Yemen’s Conflict is Splintering Out of Control

By Joe Dyke and Almigdad Mojalli

As ceasefires go, the latest one in Yemen might go down as one of the most irrelevant ever. It was supposed to be in place for 10 days but, depending on who you ask, it lasted for somewhere between 30 seconds and two hours.

Its dismal failure, analysts said, leaves the United Nations weak and immediate hopes for a peace deal dashed. But it also further illustrates how Yemen’s civil war – which began when Houthi rebels seized the capital Sana’a last September, and eventually forced President Abd Rabbu Mansour Hadi into exile – is fracturing rapidly out of control.

A Saudi Arabian-led coalition has been bombing the Houthis to try to return Hadi to power, but new groups have risen to prominence on both sides with only loose loyalties and distinct local agendas. Convincing them to agree to any peace deal will only get harder with time.

The conflict has morphed into a “many-headed beast,” said Adam Baron, a visiting fellow specialising on Yemen at the European Council on Foreign Relations.

“We are looking at the complete militiafication of Yemen,” he added. “It took Syria two to three years to reach this point. Yemen has done it in a few months.”

Truce Broken

The humanitarian ceasefire, which was meant to come into force at midnight on 10 July, was similar in principle to a largely successful five-day truce in May that enabled desperately needed humanitarian aid to enter the warring country.

The UN was again confident the major players were backing the truce. The Houthis and Hadi had both given assurances, according to UN Secretary General Ban Ki-Moon.

But, according to multiple sources on the ground, fighting in several southern Yemeni cities barely stopped, even for a moment. Within two hours, bombs were again falling on Sana’a and other cities.

Responsibility for the failure is disputed. Mohammed al-Bukhaiti, a member of the Houthis’ political council, accused Saudi Arabia of responsibility, saying the UN was colluding with Riyadh.

The UN, for its part, said Hadi’s government had committed to the truce. Saudi Arabia, however, denied that Hadi had asked them to stop the bombing campaign.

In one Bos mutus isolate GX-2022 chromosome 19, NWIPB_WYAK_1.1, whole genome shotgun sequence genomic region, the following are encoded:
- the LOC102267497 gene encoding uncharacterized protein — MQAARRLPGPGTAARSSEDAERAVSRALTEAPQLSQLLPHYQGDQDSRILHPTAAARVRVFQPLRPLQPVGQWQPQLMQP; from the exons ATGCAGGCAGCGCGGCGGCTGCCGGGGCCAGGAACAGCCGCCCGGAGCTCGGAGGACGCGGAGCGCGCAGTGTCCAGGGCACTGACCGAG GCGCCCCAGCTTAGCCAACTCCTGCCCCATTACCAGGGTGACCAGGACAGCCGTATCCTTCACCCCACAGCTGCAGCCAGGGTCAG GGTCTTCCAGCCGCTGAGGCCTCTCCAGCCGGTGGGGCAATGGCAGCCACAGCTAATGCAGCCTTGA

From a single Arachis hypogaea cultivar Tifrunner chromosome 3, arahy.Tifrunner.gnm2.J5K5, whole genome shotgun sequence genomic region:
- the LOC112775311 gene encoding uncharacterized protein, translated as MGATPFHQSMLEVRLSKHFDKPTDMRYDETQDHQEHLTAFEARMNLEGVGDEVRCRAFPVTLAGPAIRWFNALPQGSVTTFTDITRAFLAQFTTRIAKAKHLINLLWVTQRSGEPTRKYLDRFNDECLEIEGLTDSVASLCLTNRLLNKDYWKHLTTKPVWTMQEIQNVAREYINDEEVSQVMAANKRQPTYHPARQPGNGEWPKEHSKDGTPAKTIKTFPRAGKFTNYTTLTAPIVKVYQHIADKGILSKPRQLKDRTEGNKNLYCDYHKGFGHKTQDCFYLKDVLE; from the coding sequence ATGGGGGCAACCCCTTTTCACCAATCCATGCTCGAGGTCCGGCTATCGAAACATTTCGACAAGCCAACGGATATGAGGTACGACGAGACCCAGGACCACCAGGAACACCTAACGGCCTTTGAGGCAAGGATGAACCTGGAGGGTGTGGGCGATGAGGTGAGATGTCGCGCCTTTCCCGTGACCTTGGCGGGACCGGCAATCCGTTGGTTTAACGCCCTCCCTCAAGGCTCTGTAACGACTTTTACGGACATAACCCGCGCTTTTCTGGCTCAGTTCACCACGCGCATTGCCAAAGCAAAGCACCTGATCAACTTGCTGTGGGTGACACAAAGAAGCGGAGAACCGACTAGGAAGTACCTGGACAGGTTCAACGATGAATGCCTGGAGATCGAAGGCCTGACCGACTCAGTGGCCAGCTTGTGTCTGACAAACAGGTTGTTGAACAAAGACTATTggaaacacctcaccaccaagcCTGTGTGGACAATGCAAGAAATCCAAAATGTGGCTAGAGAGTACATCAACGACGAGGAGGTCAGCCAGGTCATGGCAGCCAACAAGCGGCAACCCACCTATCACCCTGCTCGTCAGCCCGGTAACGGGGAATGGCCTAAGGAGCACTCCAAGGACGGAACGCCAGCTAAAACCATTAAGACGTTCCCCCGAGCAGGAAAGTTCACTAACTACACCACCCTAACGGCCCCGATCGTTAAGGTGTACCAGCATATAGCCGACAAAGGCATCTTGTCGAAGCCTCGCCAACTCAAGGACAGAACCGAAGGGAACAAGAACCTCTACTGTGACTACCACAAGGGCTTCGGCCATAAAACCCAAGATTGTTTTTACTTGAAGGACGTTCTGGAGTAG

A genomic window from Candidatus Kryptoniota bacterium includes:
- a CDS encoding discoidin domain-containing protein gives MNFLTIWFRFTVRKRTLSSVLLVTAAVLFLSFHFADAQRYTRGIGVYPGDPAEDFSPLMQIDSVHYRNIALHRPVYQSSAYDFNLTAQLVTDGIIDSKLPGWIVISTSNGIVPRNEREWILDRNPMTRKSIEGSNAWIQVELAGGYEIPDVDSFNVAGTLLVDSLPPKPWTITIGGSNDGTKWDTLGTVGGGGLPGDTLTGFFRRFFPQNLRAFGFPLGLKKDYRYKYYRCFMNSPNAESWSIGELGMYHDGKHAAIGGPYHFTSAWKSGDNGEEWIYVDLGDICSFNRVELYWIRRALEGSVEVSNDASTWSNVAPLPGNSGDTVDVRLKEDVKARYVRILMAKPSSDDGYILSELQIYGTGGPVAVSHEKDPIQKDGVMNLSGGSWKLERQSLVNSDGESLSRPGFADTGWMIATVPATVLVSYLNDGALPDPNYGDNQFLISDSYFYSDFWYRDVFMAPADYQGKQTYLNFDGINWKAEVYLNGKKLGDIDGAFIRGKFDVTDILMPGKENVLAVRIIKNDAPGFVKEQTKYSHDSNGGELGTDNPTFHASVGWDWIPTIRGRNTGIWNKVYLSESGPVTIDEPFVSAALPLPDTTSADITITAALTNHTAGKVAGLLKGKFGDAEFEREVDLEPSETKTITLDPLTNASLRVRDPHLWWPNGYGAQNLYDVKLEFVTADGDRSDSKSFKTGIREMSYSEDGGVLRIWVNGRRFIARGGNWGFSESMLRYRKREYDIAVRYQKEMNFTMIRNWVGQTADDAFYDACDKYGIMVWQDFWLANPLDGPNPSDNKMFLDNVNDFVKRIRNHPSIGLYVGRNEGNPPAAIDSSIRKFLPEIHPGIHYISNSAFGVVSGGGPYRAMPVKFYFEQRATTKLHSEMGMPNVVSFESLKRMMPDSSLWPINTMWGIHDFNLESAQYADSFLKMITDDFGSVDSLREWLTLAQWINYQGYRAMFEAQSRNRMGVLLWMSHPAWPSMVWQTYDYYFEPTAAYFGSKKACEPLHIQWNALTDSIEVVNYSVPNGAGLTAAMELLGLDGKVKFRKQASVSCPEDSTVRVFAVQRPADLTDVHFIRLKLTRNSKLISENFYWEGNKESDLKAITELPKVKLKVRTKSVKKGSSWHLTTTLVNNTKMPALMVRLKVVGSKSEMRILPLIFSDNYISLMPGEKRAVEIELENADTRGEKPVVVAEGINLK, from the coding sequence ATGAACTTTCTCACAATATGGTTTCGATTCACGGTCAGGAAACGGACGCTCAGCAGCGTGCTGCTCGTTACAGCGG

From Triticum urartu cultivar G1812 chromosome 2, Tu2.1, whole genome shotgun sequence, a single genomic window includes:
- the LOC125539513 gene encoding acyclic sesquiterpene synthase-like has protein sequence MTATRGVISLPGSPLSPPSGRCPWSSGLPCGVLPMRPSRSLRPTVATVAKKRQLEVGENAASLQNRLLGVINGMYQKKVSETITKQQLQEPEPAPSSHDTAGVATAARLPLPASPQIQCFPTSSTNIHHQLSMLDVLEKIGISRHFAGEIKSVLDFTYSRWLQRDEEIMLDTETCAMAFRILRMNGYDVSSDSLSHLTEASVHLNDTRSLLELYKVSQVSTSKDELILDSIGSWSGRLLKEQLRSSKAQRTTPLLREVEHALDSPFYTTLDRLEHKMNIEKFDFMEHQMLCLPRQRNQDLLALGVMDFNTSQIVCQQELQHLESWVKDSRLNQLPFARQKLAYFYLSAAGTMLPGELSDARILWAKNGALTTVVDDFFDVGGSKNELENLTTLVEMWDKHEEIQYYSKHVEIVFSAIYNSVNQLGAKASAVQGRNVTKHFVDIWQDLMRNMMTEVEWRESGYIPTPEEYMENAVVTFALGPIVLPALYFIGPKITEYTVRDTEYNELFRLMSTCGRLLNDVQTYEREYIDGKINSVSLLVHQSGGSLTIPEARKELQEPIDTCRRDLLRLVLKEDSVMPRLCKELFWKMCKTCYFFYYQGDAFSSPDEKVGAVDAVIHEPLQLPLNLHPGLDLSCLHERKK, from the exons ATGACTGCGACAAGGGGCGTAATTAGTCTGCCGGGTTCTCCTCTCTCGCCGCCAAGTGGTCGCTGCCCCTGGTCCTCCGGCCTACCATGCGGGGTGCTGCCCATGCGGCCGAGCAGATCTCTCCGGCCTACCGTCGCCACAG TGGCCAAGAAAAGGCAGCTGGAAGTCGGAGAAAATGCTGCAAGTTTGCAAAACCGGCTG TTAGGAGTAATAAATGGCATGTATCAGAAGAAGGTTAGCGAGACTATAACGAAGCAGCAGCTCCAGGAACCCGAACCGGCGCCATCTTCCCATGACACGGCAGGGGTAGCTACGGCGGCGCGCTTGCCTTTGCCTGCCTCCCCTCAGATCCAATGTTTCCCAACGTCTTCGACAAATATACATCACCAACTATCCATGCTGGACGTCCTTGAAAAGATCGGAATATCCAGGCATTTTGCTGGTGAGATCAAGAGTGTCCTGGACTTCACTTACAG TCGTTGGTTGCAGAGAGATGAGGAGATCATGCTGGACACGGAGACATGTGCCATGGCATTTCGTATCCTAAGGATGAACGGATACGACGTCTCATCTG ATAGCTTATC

Farea al-Muslimi, a Yemeni visiting scholar at the Carnegie Middle East Center, said the truce was largely agreed to because no one party wanted to shoulder the blame for publicly rejecting it.

“All sides wanted to avoid responsibility for saying no, so they said yes but didn’t [commit to it].”

Out of Control

Either way, the failure leaves the credibility of UN envoy Ismail Ould Cheikh Ahmed in jeopardy.

“The UN comes out of this with its credibility very damaged. It appears that miscommunication related to the finalisation of details related to the ceasefire was at the heart of its collapse,” said Baron.

It also shows that the war is splintering. As the number of fighting groups proliferate, so a comprehensive peace deal becomes harder to envisage. Even before the war, successive Yemeni governments in Sana’a only had nominal control over large parts of the country.

“There has been a loss of control and command. Even if all sides wanted to stop, it would be harder to implement. The war has established itself as a business cycle,” Muslimi said.

Fernando Carvajal, Yemen analyst at the University of Exeter in the UK, pointed out that the first group to publicly reject the ceasefire were the Southern Movement (Al-Hirak al-Janoubi), based in southern Yemen and only loosely aligned to deposed President Hadi against the Houthis. They were not involved in negotiations between the Saudis, the Houthis and other parties, so they announced a day before the deal went into force that they would not respect the agreement.

“Saudi has armed a number of groups that are neither loyal to President Hadi or in line with Saudi interests, beyond the Houthi withdrawal from the South,” he said. “Each group is fighting for their own interests, which do not include Hadi’s return to Yemen.”

The peace negotiations between the Houthis and the Saudis have also largely excluded former president Ali Abdallah Saleh, who has allied with the Houthis and controls part of the military. This has made him less willing to cease fighting, Carvajal added.

In the absence of constructive talks, both Al-Qaeda in the Arabian Peninsula and the Islamic State have made inroads during the war. Likewise, tribal groups are increasingly following local agendas, especially as they are excluded from negotiations.

Paying the Price

For the average Yemeni, the price is rising.

Mohammed Hasan, 28, was staying with his family when the Saudi warplanes targeted their neighborhood two hours after the ceasefire was due to begin.

“There is no army brigade or military institution in our neighborhood or around it to be targeted, and at the same time they cannot say it was a mistake because they shelled us with four missiles not one,” he said.

Nearby, Um Mohammed Qaied, 45, went to the market to buy some clothes for her four children who were preparing for the Eid festival. When she arrived she found them all dead. She was too devastated to talk.

Muslimi said the best hopes for a resolution would be regional rather than local negotiations. The Houthis are loosely aligned with Iran, while Hadi takes his lead from Saudi Arabia.

“The only way is to stop the flow of the funds to them, and that requires a regional deal between Saudi and Iran,” he said. “It is like their umbilical cord, if you cut them they will have less food.”

Iran’s nuclear deal with the United States could, he added, have a significant impact – though it was not yet clear how it would alter relations between Riyadh and Tehran.

“The Saudis, the Omanis and the Emiratis are eager to avoid a collapsed state on their border,” Baron added. “This may provide some impetus for a solution. But it is very easy to start a war, far harder to end it.”



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